(XLSX) Click here for extra data document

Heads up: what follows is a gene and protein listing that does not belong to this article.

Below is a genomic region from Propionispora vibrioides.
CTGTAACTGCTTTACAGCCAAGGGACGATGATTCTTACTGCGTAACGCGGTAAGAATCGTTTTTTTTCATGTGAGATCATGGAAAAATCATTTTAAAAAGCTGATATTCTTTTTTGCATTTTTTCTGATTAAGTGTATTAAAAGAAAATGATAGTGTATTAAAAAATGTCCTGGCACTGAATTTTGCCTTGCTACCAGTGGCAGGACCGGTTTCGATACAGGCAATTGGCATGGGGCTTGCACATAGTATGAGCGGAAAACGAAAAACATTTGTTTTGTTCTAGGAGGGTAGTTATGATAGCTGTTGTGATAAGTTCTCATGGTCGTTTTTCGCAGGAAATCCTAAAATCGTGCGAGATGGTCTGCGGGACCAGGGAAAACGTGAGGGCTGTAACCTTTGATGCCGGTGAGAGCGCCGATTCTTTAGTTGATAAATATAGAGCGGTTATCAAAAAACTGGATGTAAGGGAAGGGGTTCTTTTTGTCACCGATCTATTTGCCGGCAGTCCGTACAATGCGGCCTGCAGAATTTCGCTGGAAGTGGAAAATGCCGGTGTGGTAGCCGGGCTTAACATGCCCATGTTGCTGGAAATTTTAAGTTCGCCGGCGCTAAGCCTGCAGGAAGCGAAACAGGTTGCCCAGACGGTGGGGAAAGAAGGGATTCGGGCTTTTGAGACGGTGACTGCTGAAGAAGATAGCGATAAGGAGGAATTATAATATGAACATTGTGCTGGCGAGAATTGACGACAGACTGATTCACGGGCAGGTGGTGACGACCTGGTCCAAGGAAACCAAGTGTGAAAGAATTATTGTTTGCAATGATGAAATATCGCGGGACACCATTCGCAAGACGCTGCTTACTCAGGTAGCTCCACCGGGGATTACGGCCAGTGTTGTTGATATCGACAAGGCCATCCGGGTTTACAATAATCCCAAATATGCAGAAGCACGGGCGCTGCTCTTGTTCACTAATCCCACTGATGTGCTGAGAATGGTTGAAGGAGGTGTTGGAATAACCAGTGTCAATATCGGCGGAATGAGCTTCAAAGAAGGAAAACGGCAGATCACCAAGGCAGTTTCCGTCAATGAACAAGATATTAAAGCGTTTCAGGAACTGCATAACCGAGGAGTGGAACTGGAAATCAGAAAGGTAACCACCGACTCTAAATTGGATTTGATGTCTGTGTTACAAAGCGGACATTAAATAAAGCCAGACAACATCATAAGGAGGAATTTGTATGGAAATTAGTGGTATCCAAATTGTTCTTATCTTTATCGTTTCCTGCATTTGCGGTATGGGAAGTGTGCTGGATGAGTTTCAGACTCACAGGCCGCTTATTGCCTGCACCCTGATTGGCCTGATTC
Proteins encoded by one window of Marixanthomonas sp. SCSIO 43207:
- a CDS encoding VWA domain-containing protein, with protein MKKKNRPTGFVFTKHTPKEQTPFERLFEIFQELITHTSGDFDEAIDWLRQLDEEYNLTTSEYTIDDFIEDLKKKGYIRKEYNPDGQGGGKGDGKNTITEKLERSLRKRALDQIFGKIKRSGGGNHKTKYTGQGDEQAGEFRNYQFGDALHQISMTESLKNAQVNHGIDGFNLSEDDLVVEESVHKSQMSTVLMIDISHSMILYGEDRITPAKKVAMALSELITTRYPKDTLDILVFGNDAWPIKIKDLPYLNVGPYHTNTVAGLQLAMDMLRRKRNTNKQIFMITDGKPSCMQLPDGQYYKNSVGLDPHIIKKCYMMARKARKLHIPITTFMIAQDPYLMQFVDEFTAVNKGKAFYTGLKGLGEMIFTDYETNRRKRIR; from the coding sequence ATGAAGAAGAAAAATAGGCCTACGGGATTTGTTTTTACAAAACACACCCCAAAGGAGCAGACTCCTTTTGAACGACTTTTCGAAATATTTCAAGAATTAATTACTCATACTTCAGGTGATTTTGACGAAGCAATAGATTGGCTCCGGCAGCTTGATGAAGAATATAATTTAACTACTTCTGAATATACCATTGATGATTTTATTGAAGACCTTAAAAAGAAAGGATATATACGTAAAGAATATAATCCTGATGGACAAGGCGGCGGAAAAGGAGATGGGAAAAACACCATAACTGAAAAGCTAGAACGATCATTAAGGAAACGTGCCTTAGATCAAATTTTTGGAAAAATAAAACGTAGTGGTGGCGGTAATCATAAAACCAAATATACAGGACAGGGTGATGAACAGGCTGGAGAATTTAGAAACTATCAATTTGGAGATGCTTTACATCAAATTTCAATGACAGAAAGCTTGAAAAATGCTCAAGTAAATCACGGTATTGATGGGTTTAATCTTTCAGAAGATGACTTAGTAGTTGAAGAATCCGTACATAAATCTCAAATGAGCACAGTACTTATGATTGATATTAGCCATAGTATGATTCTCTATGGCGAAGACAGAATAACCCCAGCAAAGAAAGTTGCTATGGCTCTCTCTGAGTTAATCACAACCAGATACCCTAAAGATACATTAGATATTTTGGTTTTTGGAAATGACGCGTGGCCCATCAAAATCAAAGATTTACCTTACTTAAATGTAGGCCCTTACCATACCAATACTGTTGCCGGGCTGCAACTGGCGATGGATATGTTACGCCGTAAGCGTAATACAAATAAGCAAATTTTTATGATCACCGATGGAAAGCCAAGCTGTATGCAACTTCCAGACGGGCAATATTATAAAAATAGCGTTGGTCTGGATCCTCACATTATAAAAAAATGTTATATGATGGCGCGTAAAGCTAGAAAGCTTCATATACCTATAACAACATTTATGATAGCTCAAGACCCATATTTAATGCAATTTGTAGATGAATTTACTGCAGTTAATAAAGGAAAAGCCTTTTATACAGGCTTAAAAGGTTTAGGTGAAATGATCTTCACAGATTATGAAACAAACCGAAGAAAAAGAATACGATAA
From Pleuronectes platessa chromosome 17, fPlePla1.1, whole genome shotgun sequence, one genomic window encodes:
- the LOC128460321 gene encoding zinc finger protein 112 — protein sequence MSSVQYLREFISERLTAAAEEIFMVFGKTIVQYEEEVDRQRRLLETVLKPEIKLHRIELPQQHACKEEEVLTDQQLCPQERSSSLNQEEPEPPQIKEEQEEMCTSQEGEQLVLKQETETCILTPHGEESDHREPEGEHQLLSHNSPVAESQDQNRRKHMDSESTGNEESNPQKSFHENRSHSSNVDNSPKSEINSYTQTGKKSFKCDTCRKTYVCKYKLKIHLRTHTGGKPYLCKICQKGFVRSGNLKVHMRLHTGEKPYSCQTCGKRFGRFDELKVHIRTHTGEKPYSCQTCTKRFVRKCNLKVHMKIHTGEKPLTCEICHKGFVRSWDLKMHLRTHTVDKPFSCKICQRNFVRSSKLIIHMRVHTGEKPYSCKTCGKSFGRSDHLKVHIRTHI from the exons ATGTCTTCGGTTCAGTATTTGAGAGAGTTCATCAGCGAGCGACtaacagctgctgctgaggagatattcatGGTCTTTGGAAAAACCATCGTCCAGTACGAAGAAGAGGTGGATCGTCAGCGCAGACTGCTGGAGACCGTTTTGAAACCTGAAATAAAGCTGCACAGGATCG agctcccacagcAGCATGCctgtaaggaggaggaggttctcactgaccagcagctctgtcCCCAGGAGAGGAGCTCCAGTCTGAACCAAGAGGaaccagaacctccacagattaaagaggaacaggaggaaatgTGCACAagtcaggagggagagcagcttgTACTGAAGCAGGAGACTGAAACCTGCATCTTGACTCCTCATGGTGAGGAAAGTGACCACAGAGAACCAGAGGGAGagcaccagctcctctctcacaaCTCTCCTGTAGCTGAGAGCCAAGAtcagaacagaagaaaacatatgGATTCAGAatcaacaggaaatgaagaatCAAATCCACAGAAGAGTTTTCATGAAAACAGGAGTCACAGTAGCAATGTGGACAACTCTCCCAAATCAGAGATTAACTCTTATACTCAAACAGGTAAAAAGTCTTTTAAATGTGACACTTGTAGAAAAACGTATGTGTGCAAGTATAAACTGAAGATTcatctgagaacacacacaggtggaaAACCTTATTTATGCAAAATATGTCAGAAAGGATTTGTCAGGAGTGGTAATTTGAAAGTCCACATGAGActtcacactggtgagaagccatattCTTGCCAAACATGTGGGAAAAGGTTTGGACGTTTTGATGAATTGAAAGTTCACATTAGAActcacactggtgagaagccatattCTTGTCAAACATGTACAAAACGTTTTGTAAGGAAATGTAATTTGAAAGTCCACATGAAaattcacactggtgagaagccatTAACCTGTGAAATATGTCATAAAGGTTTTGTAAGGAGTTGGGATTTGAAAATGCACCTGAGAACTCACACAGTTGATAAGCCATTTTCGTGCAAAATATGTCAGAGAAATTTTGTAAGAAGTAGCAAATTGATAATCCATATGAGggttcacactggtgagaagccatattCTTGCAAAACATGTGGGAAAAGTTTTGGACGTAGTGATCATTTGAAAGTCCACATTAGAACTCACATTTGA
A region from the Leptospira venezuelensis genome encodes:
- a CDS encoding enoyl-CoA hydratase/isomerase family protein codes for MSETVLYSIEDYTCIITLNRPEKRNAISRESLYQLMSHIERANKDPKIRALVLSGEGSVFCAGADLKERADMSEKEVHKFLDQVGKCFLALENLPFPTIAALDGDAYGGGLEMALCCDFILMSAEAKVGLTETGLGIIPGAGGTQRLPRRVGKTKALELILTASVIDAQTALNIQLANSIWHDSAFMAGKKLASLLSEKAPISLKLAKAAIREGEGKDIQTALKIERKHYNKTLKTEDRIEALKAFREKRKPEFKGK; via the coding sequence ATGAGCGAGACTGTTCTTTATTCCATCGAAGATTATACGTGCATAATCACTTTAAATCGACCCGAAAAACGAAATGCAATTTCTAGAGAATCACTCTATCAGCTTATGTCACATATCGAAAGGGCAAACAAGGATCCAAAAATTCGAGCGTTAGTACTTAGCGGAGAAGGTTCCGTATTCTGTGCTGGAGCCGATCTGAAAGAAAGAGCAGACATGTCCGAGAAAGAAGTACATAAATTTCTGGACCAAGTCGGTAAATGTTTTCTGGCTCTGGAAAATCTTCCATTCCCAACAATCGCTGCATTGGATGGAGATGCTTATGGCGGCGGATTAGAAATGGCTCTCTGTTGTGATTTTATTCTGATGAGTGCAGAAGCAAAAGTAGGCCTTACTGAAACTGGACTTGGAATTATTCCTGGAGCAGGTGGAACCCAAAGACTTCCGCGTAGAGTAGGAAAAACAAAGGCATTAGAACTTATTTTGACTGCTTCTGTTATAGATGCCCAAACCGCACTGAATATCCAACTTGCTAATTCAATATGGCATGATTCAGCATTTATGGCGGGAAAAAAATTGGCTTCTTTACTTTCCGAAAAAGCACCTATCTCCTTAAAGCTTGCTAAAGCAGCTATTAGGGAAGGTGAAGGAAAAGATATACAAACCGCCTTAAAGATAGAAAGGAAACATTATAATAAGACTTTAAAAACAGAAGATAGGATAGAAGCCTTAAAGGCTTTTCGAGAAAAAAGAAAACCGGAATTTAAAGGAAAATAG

(XLSX) Click here for extra data document.(11K, xlsx) Acknowledgments Component of the ongoing function was presented on the 27th Western european Congress of Clinical Microbiology and Infectious Illnesses, which occurred in Vienna, Austria, april 2017 from 22C25. inside the paper and its own Supporting Information data files. Abstract Cat damage disease (CSD) can be an infectious disease due to indirect immunofluorescence assays (IFAs), real-time polymerase string response (PCR)-structured recognition of is now being proposed as a more sensitive tool to diagnose CSD. Thus, here we have assessed the efficacy of real-time PCR in detecting in different specimens from patients with suspected CSD and compared it to that of IFA. From March 2011 to May 2016, at the Microbiology and Virology Unit, Azienda Ospedaliera Universitaria Citt della Salute e della Scienza di Torino, Turin, Italy, 115 clinical specimens (56 aspirated pus, 39 fresh lymph node AWD 131-138 biopsies, and 20 whole blood samples) and 99 sera from 115 patients with suspected CSD (62 females and 53 males between the ages of 3 months and 68 years) were analyzed by both real-time PCR, used in a qualitative way, and IFA (IgM and IgG) AWD 131-138 for the presence of DNA positivity was detected by real-time PCR in 37.39% of patients, while 62.61% of them were negative. Thus, patients were divided into two groups: real-time PCR+ (n = 43) and real-time PCR- (n = AWD 131-138 72). Real-time PCR screening of whole blood, biopsies, and aspirated pus revealed positivity in 40%, 38.46%, and 35.71% of patients, respectively. When we analyzed samples by IFA, we found the presence of in 28 out of 99 (28.28%) patients, of which 11 (11.11%) belonged to the real-time PCR+ group and 17 (17.17%) to the real-time PCR- group. Among the 71 seronegative subjects, 16 (16.16%) were found positive for by real-time PCR. Thus, by combining the results of both assays, we were able to increase the percentage AWD 131-138 of positive specimens from 27.27% (real-time PCR) or 28.28% (IFA) to 44.44% (real-time PCR+IFA). Altogether, these findings indicate that the early detection of in patients with suspicious CSD through combined real-time PCR and serological analyses can lead to a more accurate diagnosis of CSD, thereby allowing prompt and appropriate disease management. Introduction Cat scratch disease (CSD) is an emerging infectious disease worldwide caused pHZ-1 by from patient specimens [1,15], serology has later become the first-line diagnostic test for CSD, which is normally carried out by means of commercially available indirect immunofluorescence assays (IFAs) able to detect IgM and IgG antibodies to [11,16]. However, IFAs have low specificity and sensitivity, with results varying across laboratories due to between-kit variability [15,17,18]. Real-time polymerase chain reaction (PCR) on lymph nodes or other clinical samples has been more recently proposed as a suitable method to detect DNA in suspected cases of CSD due to its high sensitivity and specificity [12,19,20]. However, this technique is however limited by the requirement of invasive sampling such as lymphadenectomy or biopsy [11], which may be overcome by performing real-time PCR on DNA samples from aspirated pus or blood [17,21]. Indeed, real-time PCR has been successfully employed by two laboratories to detect DNA from blood of immunocompetent CSD patients, although this method may not be indicated in patients without bacterial DNAemia [17,21]. In this study, we have assessed the efficacy of real-time PCR IFA in detecting in a population-based cohort of patients with clinical presentations consistent with CSD. Our results suggest that a combined molecular and serological approach may improve the diagnosis of CSD. Materials and methods Ethics statement The ethical committee approval for the present research was not required as the patient samples (i.e. blood, aspirated pus, biopsy) were routinely subjected to microbiological evaluation at the Azienda Ospedaliero Universitaria (AOU) Citt della Salute e della Scienza di Torino, Turin, Italy. Informed written consent was obtained from all patients and from parents or guardians of the minors included in the study. The study was conducted in accordance with ethical standards and the Helsinki Declaration. Furthermore, to guarantee patient privacy, specimens were processed anonymously, and clinical data were blindly analyzed. All clinical specimens were coded to conceal patients identity and diagnosis. Patient population From March 2011 to May 2016, 115 clinical specimens (56 aspirated pus, 39 fresh lymph node biopsies, and 20 whole.